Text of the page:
This is a Job Market Seminar.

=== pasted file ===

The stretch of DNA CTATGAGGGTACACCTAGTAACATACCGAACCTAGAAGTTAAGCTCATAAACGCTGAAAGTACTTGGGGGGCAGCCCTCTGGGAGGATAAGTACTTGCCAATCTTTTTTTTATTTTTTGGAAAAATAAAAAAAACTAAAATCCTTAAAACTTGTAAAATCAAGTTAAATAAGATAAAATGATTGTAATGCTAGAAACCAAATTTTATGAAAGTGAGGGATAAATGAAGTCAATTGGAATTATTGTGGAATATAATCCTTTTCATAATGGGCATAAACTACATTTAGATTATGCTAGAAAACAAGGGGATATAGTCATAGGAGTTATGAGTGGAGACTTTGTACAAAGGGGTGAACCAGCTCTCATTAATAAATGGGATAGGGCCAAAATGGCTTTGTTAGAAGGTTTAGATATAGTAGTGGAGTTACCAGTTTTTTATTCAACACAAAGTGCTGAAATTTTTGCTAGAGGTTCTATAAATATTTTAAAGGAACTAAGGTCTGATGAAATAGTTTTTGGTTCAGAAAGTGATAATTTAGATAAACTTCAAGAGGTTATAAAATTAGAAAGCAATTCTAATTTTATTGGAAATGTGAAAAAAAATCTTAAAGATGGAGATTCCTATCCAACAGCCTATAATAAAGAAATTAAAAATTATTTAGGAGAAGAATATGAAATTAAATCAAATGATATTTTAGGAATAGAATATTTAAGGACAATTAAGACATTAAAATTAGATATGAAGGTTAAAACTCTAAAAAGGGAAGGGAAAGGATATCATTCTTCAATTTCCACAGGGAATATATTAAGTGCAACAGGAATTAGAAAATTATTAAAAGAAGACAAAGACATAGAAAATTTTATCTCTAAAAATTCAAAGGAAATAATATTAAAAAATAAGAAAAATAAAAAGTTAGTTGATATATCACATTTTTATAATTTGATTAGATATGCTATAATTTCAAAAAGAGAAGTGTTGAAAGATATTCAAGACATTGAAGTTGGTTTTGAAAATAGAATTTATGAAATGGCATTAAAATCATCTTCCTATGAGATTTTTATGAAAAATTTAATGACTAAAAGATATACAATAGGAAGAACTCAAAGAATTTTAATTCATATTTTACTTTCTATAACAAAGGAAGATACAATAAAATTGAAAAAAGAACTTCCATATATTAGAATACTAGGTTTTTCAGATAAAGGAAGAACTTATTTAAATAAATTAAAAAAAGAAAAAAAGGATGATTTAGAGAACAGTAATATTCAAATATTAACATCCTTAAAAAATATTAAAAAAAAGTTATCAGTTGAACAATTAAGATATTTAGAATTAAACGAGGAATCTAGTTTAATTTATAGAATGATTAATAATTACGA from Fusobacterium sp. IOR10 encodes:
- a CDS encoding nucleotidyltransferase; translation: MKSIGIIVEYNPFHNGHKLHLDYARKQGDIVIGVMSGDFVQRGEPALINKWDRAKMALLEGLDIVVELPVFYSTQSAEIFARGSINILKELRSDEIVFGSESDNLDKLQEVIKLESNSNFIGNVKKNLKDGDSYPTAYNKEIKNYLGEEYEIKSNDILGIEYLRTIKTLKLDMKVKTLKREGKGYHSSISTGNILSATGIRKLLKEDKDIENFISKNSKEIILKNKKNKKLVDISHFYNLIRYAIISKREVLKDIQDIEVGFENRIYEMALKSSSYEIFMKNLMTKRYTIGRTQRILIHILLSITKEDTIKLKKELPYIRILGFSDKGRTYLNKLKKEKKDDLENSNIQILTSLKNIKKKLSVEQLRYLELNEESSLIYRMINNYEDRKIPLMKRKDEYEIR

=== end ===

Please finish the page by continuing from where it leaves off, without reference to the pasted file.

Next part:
This paper explores the dynamics of nation-building policies and the conditions under which a state can promote a shared national identity on its territory. A forward-looking central government that internalizes identity dynamics shapes them by choosing the level of state centralization. Homogenization attempts are constrained by political unrest, electoral competition and the intergenerational transmission of identities within the family. We find nation-building efforts are generally characterized by fast interventions. We show that a zero-sum conflict over resources pushes long-run dynamics toward homogeneous steady states and extreme levels of (de)centralization. We also find the ability to foster a common identity is highly dependent on initial conditions, and that country-specific historical factors can have a lasting impact on the long-run distribution of identities.